In the days since, I have noticed that everyone seems to be interested in what’s happening out there in the garden.  My family up the street, especially my sister-in-law and nephew, check the vegetable plants regularly for growth or problems.  My husband lingers out there when he pulls in from work to evaluate things.  Neighbors are asking what’s what, complimenting us on a job well done, and offering us items to protect the new plants.  New birds have arrived.  In addition to regulars like the cardinals and goldfinches, we have purple finches, chickadees, a titmouse and a beautiful yellow bird I have yet to identify.  There are songs and whistles I have never heard before throughout the day.  The whole yard is teeming with the energy of life, of Mother Earth.  I feel the vibration of it in my bones whenever I am out there, see it as a subtle static charge whenever I look out the window, and hear it humming late at night when the world goes quiet.  People are drawn to it and seem to find peace and happiness in it.  Animals gravitate to it and find protection and nourishment in it.  My husband and I find strength, wisdom and healing in it.  The Village Wise Woman Garden has become a natural place of power that goes far beyond my original intentions.

Tuesday, April 17, 2012

Remembering Joanie

My soul feels heavy today, bogged down in snippets of old conversations, black and white moments frozen in time, and jumpy and choppy childhood memories playing on 8mm film reels in the recesses of my mind.  My brain flashes from memory to memory as if it’s searching its files to see if any data has been lost in the time that has elapsed.  One memory brings a smile, maybe even laughter, and an overwhelming sense of peace.  Another brings tears streaming down my cheeks and that feeling of a hand thrusting through my chest to grab hold of my heart and soul, stopping my breath and choking me on a sob of remembrance.  “No, no, no,” some voice echoes in my head when the pain gets too raw, too near.  Is it her voice?  Is it mine?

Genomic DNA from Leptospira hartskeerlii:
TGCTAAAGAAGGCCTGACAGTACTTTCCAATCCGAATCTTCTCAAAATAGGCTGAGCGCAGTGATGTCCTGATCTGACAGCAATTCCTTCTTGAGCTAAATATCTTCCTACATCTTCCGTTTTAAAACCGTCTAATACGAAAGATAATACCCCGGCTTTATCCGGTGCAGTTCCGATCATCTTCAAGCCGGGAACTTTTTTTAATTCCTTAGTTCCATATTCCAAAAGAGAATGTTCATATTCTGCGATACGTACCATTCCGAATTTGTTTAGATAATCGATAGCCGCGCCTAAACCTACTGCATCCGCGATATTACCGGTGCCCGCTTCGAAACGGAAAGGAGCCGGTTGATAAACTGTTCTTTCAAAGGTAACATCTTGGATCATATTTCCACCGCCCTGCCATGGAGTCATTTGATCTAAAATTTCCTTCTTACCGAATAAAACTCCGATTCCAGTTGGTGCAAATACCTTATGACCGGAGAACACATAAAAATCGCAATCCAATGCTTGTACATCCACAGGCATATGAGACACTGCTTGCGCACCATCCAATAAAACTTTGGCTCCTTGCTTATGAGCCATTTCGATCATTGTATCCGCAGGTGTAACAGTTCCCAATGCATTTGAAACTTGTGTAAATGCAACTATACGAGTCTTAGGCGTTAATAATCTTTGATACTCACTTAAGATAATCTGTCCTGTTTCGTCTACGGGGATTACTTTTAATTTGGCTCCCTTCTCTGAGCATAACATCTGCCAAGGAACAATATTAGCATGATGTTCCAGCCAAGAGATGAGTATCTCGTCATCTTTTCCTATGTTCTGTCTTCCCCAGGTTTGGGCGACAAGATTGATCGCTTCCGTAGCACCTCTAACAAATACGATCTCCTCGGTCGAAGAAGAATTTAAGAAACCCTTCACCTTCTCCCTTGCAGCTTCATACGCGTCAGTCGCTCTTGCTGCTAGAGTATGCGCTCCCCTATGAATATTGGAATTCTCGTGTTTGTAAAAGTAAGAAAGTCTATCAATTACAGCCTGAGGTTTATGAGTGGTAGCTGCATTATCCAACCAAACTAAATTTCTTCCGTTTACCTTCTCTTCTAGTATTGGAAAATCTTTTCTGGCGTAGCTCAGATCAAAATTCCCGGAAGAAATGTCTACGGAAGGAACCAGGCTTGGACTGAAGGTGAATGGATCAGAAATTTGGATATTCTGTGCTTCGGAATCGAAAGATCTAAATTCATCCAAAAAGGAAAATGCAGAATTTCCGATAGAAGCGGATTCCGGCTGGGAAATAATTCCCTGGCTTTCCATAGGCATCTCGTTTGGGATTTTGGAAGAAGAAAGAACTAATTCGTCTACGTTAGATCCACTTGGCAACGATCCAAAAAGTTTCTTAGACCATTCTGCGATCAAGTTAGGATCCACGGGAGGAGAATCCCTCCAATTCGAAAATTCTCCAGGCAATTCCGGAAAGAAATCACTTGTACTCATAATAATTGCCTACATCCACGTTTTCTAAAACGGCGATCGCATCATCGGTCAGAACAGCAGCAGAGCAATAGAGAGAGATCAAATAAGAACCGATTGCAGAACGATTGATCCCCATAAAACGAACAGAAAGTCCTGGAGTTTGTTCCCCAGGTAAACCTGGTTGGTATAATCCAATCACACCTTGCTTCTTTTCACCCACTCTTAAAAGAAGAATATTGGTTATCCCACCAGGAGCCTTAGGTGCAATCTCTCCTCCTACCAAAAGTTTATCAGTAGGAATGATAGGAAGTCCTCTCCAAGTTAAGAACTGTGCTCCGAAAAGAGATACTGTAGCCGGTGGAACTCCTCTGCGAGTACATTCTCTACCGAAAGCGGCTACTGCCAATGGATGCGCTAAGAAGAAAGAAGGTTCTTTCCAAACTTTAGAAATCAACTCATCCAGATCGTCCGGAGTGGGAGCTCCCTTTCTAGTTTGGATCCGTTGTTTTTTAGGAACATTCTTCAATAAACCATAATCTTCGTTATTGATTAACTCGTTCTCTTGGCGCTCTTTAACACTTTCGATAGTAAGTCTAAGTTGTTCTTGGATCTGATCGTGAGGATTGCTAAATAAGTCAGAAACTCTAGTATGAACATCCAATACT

I have only two choices.

Give into it, crumble like a fallen tower and lay in a heap all day, not moving, not speaking, just crying and wallowing in the pain of her loss, crying out into the quiet of my home, where my cats aren’t sure if they should sidle up to comfort me or race to the dark protection of under a bed.  I could rage against it until my eyes are swollen from too many tears, my nose feels like cotton has been jammed into it, and my voice is non-existent from soul-wrenching sobs. Oh what a pretty site that will make for the meeting I must attend tonight!